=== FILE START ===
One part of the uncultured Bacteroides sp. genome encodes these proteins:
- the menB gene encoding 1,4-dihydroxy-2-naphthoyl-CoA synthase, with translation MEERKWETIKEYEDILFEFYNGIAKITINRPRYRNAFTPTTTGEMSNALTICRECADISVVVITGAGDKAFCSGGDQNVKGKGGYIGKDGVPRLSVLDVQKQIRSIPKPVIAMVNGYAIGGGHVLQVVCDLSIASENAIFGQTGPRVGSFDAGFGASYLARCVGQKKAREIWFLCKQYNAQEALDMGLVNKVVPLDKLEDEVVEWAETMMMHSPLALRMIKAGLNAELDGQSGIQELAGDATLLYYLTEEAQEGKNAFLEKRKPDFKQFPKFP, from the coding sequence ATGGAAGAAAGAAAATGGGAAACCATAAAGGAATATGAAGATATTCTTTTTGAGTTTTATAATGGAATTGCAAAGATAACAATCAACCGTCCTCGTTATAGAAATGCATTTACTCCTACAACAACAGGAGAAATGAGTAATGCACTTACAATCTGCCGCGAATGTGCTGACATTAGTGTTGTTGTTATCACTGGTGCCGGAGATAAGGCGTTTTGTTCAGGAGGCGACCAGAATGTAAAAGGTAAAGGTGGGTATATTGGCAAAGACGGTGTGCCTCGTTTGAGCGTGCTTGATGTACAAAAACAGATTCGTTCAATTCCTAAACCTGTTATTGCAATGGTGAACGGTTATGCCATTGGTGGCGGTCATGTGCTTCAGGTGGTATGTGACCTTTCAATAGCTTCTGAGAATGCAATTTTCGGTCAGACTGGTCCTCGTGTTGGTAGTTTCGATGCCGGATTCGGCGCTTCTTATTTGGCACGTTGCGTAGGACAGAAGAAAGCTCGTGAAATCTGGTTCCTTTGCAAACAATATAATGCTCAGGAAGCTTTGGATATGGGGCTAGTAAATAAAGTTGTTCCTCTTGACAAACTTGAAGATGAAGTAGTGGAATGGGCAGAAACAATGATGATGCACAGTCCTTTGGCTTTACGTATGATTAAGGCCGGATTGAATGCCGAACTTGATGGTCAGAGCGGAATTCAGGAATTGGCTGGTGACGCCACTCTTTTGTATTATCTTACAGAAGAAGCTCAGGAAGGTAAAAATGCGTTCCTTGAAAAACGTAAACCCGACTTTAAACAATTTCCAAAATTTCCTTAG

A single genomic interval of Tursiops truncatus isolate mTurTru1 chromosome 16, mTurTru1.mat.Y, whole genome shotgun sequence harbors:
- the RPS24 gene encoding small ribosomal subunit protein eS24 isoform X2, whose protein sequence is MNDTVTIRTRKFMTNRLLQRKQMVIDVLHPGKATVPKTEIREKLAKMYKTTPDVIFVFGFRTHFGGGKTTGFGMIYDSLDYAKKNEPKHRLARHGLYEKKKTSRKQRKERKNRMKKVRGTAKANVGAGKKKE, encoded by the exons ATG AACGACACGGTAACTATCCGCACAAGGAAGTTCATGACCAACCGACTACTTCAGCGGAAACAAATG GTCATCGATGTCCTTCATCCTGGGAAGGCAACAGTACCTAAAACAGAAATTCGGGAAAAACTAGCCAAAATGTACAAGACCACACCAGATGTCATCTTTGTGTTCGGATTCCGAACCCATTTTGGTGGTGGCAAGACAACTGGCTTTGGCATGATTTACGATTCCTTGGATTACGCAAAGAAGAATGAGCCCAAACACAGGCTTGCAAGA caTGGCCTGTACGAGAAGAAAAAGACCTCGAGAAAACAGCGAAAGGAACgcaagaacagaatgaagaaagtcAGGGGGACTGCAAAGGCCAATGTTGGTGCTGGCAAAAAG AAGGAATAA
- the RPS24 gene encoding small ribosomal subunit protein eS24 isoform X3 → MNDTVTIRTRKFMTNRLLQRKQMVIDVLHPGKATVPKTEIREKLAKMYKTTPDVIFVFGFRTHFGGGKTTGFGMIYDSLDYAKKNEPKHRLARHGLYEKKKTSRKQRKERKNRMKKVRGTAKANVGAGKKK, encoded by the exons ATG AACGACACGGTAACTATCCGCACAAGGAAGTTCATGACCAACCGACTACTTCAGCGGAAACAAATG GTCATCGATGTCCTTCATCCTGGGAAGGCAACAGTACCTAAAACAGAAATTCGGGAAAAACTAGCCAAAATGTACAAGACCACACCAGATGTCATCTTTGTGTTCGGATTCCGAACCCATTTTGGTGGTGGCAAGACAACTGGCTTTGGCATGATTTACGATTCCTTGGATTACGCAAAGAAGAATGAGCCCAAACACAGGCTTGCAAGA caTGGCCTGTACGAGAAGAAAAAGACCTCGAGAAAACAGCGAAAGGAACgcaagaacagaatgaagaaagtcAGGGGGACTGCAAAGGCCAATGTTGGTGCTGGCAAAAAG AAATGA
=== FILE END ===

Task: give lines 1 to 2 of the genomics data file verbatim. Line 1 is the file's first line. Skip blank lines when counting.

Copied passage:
One part of the uncultured Bacteroides sp. genome encodes these proteins:
- the menB gene encoding 1,4-dihydroxy-2-naphthoyl-CoA synthase, with translation MEERKWETIKEYEDILFEFYNGIAKITINRPRYRNAFTPTTTGEMSNALTICRECADISVVVITGAGDKAFCSGGDQNVKGKGGYIGKDGVPRLSVLDVQKQIRSIPKPVIAMVNGYAIGGGHVLQVVCDLSIASENAIFGQTGPRVGSFDAGFGASYLARCVGQKKAREIWFLCKQYNAQEALDMGLVNKVVPLDKLEDEVVEWAETMMMHSPLALRMIKAGLNAELDGQSGIQELAGDATLLYYLTEEAQEGKNAFLEKRKPDFKQFPKFP, from the coding sequence ATGGAAGAAAGAAAATGGGAAACCATAAAGGAATATGAAGATATTCTTTTTGAGTTTTATAATGGAATTGCAAAGATAACAATCAACCGTCCTCGTTATAGAAATGCATTTACTCCTACAACAACAGGAGAAATGAGTAATGCACTTACAATCTGCCGCGAATGTGCTGACATTAGTGTTGTTGTTATCACTGGTGCCGGAGATAAGGCGTTTTGTTCAGGAGGCGACCAGAATGTAAAAGGTAAAGGTGGGTATATTGGCAAAGACGGTGTGCCTCGTTTGAGCGTGCTTGATGTACAAAAACAGATTCGTTCAATTCCTAAACCTGTTATTGCAATGGTGAACGGTTATGCCATTGGTGGCGGTCATGTGCTTCAGGTGGTATGTGACCTTTCAATAGCTTCTGAGAATGCAATTTTCGGTCAGACTGGTCCTCGTGTTGGTAGTTTCGATGCCGGATTCGGCGCTTCTTATTTGGCACGTTGCGTAGGACAGAAGAAAGCTCGTGAAATCTGGTTCCTTTGCAAACAATATAATGCTCAGGAAGCTTTGGATATGGGGCTAGTAAATAAAGTTGTTCCTCTTGACAAACTTGAAGATGAAGTAGTGGAATGGGCAGAAACAATGATGATGCACAGTCCTTTGGCTTTACGTATGATTAAGGCCGGATTGAATGCCGAACTTGATGGTCAGAGCGGAATTCAGGAATTGGCTGGTGACGCCACTCTTTTGTATTATCTTACAGAAGAAGCTCAGGAAGGTAAAAATGCGTTCCTTGAAAAACGTAAACCCGACTTTAAACAATTTCCAAAATTTCCTTAG